Food Safety and Your Pet!

The summertime is known for parties, cookouts and barbecues often you may bring your dog to enjoy the fun with you. But what you may not know is that there are some foods that you should not be feeding your dog and many are snack foods commonly at parties. This is a list of foods that you may not normally think would be toxic for dogs.

Sugary foods: Foods that are high in sugar like candy can make your pet’s blood sugar levels drop and in severe cases, vomiting, seizures, and liver failure have occurred. For humans it can be a nice treat but for dogs the sweetener, Xylitol is damaging to their health. Xylitol can also be found in gum and many different types of candy. It is best to keep foods like these out of their reach.

Salt and Salty Snacks: While small amounts won’t severely affect them, too much may make your pet have an excessive thirst, diarrhea, vomit, and seize. It is best to avoid giving them too many salty snacks like pretzels, chips, and salted popcorn. Foods like these are common at parties and are commonly given to dogs.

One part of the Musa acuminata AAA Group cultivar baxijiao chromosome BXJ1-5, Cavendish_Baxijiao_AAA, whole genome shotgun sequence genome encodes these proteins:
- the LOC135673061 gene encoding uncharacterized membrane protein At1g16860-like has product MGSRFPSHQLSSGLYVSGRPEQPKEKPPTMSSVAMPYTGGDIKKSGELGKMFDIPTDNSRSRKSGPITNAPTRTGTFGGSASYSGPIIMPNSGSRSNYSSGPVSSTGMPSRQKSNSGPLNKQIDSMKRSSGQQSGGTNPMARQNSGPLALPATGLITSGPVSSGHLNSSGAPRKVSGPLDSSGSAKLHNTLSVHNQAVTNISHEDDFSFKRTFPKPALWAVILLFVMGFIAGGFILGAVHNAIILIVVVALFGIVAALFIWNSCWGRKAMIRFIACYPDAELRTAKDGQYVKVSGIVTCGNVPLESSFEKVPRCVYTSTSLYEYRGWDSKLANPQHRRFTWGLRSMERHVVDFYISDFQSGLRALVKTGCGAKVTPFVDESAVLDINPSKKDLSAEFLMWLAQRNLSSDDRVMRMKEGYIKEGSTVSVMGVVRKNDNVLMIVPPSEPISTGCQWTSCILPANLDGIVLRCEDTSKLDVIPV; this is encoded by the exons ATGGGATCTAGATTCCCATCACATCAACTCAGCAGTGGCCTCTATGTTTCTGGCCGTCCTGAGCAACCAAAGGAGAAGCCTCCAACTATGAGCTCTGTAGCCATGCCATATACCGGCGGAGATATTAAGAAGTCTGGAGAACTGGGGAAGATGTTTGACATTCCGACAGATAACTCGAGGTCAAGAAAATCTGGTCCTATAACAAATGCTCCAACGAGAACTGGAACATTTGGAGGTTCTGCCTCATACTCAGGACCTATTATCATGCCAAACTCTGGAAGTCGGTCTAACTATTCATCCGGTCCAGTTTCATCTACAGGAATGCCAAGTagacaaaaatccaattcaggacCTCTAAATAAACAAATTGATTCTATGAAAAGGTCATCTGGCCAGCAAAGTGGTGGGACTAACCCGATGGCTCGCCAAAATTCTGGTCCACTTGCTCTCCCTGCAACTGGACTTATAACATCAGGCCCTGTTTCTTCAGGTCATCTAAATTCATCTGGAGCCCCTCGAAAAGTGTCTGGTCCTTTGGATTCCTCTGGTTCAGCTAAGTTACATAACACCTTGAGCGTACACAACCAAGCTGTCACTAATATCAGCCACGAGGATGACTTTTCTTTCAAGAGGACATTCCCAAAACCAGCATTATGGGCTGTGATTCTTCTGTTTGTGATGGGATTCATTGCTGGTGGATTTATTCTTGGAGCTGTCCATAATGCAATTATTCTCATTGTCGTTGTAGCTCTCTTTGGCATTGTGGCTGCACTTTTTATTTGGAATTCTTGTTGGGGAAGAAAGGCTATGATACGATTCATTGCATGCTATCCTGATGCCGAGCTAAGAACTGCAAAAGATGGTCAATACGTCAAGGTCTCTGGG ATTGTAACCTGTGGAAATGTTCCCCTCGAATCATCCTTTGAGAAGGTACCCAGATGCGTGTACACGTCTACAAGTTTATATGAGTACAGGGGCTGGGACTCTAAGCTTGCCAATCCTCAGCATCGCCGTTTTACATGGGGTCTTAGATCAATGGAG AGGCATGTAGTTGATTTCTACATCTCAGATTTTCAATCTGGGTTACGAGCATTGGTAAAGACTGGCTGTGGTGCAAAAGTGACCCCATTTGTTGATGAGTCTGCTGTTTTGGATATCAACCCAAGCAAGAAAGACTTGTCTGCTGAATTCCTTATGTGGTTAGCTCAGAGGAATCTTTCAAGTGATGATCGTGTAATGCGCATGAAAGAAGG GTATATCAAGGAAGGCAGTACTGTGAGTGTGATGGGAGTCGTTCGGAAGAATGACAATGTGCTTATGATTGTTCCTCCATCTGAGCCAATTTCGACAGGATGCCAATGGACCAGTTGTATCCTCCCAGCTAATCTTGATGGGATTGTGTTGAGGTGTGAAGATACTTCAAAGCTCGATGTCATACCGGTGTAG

Chocolate, Caffeine, and Coffee: For humans coffee can get you energized and alert for the day, but for dogs and cats it can cause hyperactivity, tremors, seizures, vomiting, diarrhea, and could affect their heartbeat. Most pet owners know that chocolate is a known poison for dogs but the worst kind is darker chocolate and chocolate mulch. It has similar symptoms as coffee and caffeine.

Grapes and Raisins: You may not think that a fruit could be so harmful for dogs but it can actually cause kidney failure. While the cause of this isn’t known yet you can spot early signs which include vomiting.

It is always a good idea to keep your vet’s number and the closest emergency vet around because it may come in handy. It is also important to keep the ASPCA’s poison control number on hand, (888) 426-4435. Keep an eye on foods that could be easily accessible to your pets and avoid potential problems before they happen.

For more information you can visit the ASPCA’s website and learn more about food you your dog shouldn’t be eating: